A month in Iran: reportage 16: Two days trekking in Central Alborz

Image may contain: 1 person, smiling, standing, mountain, outdoor and nature"First of all we'll go to Lavasan". Ali Reza is a young man, slim and tall, with a rarely intense look in his eyes. "I'm going to be your guide in the next two days". Rockclimbing instructor, he's back from achieving a big result as he just climbed the most difficult wall in Iran as he tells us driving across Tehran, he's frankly exhausted... but eager to go hiking with us. 
Adventure in Iran headquarter is small and busy, at the first floor of a big building in the town of Lavasan, only 11 km northeast of the Capital city but a completely different world. "People come living here for the good quality of the air, less traffic and contact with nature"Ali Reza explains. "Rich people". No need to add. 
Image may contain: tree, plant, mountain, outdoor, nature and waterA big map is open on the table and we are obviously offered some chai. There are Mehrdad Mike Eskenasi, Naser Hemati's partner in the bussiness, and some others, including a young woman talking  Italian. Her name is Mehrak and she's going to become my friend.
I gave a deposit and now finish to  pay, then we define the schedule. We are going to spend two night in a village at about 1.000 m in the Central Alborz, the first day we will walk up the river to a small town on an easy road, the second day we will get to the summit of a 3.000 m peak from where we will see Mount Damavand (5,609.2 m), the highest peak in Iran.
Image may contain: mountain, sky, outdoor and natureIt's hard to explain how strangers turn friends so quickly in the mountains. Maybe it's because we share everything: we eat together, we sleep together in just one room or in a tent, we face together difficulties and enjoy together satisfations. We have fun and feel free. Yes, I think it's the last one... We talk a lot in these two days, especially about politics and the situation in our respective countries. Ali Reza is surprised to find out that Europe is not a paradise, and Mehrak can confirm because she has studied in Italy for a few years. 
Image may contain: people standing, mountain, sky, plant, tree, outdoor and natureThe main difference between Iran and Italy is that people in Iran is not only about complaining but also about fighting to change things. In Italy the most of the people is very unsatisfied but only few are politically engaged. That's especially true about youths. Iranian society is way more dynamic, probably because the average age is way lower. Italian society is old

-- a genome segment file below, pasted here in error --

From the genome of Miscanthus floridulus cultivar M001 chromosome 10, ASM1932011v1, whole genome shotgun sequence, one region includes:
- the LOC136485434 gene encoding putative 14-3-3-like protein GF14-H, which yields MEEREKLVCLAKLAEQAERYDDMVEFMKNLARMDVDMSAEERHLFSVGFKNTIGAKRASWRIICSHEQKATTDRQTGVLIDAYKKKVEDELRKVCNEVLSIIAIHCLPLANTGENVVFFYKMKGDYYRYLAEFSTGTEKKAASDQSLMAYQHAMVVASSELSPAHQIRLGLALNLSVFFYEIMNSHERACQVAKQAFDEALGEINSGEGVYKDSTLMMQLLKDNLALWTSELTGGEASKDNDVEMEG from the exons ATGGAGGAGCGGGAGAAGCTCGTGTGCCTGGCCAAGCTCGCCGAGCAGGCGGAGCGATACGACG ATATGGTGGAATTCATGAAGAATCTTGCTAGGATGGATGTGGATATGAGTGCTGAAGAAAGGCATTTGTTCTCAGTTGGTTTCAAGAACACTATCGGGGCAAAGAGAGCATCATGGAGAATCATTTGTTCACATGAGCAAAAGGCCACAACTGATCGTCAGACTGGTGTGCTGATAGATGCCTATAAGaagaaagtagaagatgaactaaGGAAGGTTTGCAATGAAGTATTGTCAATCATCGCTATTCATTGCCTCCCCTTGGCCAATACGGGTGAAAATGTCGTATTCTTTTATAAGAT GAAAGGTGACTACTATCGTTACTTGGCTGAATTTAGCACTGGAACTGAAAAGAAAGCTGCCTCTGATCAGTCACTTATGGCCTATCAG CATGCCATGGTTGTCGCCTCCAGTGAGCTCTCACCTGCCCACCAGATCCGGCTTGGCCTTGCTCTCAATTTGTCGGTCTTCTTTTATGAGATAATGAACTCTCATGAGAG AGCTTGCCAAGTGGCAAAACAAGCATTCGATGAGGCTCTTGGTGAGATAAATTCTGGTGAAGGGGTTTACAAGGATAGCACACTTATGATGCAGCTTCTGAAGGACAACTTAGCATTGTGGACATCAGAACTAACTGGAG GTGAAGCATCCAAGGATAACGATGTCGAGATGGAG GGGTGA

Image may contain: mountain, sky, outdoor and natureIn our first trekking day we go up the river on a easy route gently climbing to another bigger village. It's very hot and trees only grow in the riverbed while the mountain slopes are rocky, bald and very steep. "In winter the snow is so high here that the path is up there", "Do you use sky or rackets?", "No, nothing. They are not in our culture. Just boots. You can imagine how longer it takes in winter to cover this same route! and it's dangerous because avalanches are frequent." 
Image may contain: outdoor and natureThe weather is perfect, not a cloud in the sky. A beautiful waterfall offers the chance for a first little climb, then Ali Reza gives us a lesson of rockclimbing and... motivation! It's about getting to know perfectly your rock, your hand holds and foot places, so that finally you can climb so fast that gravity is almost irrilevant. But maybe that's the 10th time you try!
Image may contain: mountain, sky, outdoor and natureThe second day we go atop. We wake up very early, at 4 am, and we start climbing before 5 am to avoid the heat as much as possible. The route is impressive: almost vertical on the bald slope of this mountain rising from the village to 3.000 m, so 2.000 m of elevation in a relatively short distance. Brutal!